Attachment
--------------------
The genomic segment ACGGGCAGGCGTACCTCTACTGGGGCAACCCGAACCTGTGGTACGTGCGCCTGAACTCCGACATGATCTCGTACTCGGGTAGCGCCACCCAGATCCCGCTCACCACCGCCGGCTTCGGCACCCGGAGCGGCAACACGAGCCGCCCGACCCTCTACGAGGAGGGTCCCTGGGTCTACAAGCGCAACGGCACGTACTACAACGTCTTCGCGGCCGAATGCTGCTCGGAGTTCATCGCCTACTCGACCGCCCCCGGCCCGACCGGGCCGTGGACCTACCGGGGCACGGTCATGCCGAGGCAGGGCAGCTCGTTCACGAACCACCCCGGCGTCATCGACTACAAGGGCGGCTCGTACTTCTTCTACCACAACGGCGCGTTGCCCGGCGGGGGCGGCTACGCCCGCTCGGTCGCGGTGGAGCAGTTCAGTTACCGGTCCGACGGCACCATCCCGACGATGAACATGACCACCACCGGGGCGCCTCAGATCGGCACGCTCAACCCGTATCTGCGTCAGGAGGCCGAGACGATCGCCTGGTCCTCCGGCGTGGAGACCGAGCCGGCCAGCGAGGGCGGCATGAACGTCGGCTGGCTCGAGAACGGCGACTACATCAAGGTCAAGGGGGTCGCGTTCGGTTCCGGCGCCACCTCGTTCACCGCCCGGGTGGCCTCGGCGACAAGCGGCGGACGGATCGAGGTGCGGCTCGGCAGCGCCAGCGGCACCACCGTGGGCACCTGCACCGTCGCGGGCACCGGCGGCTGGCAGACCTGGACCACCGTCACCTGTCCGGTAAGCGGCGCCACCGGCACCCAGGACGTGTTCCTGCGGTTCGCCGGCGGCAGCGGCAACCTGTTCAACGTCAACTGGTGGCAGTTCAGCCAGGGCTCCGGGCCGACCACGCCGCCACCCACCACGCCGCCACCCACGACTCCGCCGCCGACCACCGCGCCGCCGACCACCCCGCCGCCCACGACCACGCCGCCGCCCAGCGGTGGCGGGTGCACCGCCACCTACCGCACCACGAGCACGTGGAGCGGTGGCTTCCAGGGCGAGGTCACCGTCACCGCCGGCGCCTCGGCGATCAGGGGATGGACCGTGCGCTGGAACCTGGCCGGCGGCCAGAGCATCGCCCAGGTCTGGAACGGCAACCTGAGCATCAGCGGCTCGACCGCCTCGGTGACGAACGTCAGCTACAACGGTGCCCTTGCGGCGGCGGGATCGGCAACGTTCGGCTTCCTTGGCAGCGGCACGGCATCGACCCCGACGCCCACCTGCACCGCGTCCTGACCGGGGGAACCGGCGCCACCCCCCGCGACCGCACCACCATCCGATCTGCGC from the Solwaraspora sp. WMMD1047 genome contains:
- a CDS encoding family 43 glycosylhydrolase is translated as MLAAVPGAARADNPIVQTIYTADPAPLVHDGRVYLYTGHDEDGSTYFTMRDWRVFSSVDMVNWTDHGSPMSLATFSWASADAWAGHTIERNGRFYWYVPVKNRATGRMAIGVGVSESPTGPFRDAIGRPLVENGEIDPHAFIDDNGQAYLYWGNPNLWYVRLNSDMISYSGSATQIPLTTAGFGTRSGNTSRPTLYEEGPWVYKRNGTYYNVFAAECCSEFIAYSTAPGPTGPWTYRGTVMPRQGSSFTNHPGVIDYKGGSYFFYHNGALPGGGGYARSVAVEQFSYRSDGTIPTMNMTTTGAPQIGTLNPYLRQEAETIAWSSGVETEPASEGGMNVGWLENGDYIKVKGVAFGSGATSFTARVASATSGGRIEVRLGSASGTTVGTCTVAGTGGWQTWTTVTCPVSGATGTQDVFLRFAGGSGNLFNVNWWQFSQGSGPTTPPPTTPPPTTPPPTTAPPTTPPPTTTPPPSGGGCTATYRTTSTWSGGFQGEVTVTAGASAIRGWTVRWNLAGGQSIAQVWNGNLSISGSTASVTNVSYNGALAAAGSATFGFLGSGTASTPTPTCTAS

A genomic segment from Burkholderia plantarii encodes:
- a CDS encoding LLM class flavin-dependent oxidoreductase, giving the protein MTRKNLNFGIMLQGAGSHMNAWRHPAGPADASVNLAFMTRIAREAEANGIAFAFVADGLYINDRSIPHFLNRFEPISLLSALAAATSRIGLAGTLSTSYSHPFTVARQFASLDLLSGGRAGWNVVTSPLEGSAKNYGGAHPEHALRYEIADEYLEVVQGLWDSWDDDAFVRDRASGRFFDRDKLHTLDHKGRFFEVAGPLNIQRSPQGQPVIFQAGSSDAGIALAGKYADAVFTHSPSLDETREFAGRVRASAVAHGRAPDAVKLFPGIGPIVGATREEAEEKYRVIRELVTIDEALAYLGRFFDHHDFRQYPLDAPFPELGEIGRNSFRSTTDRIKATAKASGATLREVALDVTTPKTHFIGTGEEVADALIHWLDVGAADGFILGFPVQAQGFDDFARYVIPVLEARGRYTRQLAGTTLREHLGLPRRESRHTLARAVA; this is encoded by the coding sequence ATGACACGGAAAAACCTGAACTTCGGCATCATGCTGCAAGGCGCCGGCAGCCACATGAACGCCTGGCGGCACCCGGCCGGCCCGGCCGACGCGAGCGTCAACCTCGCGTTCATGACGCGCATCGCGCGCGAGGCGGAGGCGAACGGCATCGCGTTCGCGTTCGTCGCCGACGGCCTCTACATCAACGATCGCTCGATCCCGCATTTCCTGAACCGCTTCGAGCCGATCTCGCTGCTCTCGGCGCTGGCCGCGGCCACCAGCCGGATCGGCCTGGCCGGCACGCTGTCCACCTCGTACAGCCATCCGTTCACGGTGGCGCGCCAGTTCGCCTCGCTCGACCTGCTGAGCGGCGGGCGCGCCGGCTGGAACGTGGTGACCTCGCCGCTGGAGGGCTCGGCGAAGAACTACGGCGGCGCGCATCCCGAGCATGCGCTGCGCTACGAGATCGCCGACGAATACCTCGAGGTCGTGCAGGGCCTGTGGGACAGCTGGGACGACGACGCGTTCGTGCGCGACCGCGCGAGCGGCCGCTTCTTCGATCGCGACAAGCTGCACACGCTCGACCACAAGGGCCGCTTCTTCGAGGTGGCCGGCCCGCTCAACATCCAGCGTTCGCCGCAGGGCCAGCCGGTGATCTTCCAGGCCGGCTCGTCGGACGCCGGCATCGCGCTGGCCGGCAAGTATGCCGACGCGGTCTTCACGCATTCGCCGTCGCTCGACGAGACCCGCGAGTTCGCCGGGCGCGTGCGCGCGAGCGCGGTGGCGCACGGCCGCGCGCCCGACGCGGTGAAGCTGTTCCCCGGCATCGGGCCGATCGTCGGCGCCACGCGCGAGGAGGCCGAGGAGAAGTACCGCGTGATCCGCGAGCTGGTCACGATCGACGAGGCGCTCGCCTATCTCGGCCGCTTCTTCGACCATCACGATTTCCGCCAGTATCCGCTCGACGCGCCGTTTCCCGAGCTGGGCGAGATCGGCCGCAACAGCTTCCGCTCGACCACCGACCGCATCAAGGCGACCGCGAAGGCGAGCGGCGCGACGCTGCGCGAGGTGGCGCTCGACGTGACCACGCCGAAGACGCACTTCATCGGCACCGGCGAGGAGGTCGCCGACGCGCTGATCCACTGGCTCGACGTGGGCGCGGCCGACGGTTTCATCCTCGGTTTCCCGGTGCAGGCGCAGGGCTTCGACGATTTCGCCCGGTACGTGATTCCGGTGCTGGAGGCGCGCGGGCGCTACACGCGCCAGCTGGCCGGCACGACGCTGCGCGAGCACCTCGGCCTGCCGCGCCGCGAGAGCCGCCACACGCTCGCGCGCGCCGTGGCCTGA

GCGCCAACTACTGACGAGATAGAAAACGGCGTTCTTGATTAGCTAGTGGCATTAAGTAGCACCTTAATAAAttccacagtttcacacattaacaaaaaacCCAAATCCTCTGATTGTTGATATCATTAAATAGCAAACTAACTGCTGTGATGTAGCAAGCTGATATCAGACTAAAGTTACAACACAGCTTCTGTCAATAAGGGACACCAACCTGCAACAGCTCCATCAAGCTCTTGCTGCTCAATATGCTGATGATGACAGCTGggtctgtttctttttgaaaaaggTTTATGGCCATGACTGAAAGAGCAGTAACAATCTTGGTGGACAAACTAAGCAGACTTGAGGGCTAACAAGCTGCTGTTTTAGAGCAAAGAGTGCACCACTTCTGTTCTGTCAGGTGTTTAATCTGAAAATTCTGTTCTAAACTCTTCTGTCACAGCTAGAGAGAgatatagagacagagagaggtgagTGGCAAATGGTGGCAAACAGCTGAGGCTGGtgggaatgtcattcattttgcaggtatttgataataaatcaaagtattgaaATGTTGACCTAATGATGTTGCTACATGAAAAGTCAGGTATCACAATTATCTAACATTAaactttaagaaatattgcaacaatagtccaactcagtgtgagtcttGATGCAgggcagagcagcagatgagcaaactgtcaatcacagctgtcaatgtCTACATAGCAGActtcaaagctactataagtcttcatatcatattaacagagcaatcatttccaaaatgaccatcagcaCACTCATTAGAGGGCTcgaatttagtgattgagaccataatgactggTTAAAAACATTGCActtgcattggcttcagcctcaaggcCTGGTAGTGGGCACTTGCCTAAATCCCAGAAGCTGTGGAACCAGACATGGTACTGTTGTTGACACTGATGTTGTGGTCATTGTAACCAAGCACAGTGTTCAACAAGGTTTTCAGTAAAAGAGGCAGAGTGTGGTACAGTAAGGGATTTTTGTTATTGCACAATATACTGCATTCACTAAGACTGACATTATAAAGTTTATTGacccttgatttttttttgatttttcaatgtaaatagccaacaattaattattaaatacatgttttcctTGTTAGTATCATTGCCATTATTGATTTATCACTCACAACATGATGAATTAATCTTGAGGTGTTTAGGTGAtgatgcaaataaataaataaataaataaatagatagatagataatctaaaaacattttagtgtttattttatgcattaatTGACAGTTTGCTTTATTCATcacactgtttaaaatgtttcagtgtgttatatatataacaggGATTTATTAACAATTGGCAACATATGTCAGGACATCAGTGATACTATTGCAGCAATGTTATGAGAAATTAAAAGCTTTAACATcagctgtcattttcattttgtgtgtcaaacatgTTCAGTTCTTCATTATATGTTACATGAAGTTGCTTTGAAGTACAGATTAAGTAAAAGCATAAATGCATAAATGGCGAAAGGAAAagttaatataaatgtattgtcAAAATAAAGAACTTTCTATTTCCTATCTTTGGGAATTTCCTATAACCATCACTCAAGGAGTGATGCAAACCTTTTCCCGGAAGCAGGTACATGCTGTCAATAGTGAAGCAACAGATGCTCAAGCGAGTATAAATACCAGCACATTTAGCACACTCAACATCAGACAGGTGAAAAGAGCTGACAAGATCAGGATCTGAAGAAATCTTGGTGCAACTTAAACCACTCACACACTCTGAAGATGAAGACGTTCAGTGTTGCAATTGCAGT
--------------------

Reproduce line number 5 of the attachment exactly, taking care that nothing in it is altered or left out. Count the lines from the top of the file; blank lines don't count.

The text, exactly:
GCGCCAACTACTGACGAGATAGAAAACGGCGTTCTTGATTAGCTAGTGGCATTAAGTAGCACCTTAATAAAttccacagtttcacacattaacaaaaaacCCAAATCCTCTGATTGTTGATATCATTAAATAGCAAACTAACTGCTGTGATGTAGCAAGCTGATATCAGACTAAAGTTACAACACAGCTTCTGTCAATAAGGGACACCAACCTGCAACAGCTCCATCAAGCTCTTGCTGCTCAATATGCTGATGATGACAGCTGggtctgtttctttttgaaaaaggTTTATGGCCATGACTGAAAGAGCAGTAACAATCTTGGTGGACAAACTAAGCAGACTTGAGGGCTAACAAGCTGCTGTTTTAGAGCAAAGAGTGCACCACTTCTGTTCTGTCAGGTGTTTAATCTGAAAATTCTGTTCTAAACTCTTCTGTCACAGCTAGAGAGAgatatagagacagagagaggtgagTGGCAAATGGTGGCAAACAGCTGAGGCTGGtgggaatgtcattcattttgcaggtatttgataataaatcaaagtattgaaATGTTGACCTAATGATGTTGCTACATGAAAAGTCAGGTATCACAATTATCTAACATTAaactttaagaaatattgcaacaatagtccaactcagtgtgagtcttGATGCAgggcagagcagcagatgagcaaactgtcaatcacagctgtcaatgtCTACATAGCAGActtcaaagctactataagtcttcatatcatattaacagagcaatcatttccaaaatgaccatcagcaCACTCATTAGAGGGCTcgaatttagtgattgagaccataatgactggTTAAAAACATTGCActtgcattggcttcagcctcaaggcCTGGTAGTGGGCACTTGCCTAAATCCCAGAAGCTGTGGAACCAGACATGGTACTGTTGTTGACACTGATGTTGTGGTCATTGTAACCAAGCACAGTGTTCAACAAGGTTTTCAGTAAAAGAGGCAGAGTGTGGTACAGTAAGGGATTTTTGTTATTGCACAATATACTGCATTCACTAAGACTGACATTATAAAGTTTATTGacccttgatttttttttgatttttcaatgtaaatagccaacaattaattattaaatacatgttttcctTGTTAGTATCATTGCCATTATTGATTTATCACTCACAACATGATGAATTAATCTTGAGGTGTTTAGGTGAtgatgcaaataaataaataaataaataaatagatagatagataatctaaaaacattttagtgtttattttatgcattaatTGACAGTTTGCTTTATTCATcacactgtttaaaatgtttcagtgtgttatatatataacaggGATTTATTAACAATTGGCAACATATGTCAGGACATCAGTGATACTATTGCAGCAATGTTATGAGAAATTAAAAGCTTTAACATcagctgtcattttcattttgtgtgtcaaacatgTTCAGTTCTTCATTATATGTTACATGAAGTTGCTTTGAAGTACAGATTAAGTAAAAGCATAAATGCATAAATGGCGAAAGGAAAagttaatataaatgtattgtcAAAATAAAGAACTTTCTATTTCCTATCTTTGGGAATTTCCTATAACCATCACTCAAGGAGTGATGCAAACCTTTTCCCGGAAGCAGGTACATGCTGTCAATAGTGAAGCAACAGATGCTCAAGCGAGTATAAATACCAGCACATTTAGCACACTCAACATCAGACAGGTGAAAAGAGCTGACAAGATCAGGATCTGAAGAAATCTTGGTGCAACTTAAACCACTCACACACTCTGAAGATGAAGACGTTCAGTGTTGCAATTGCAGT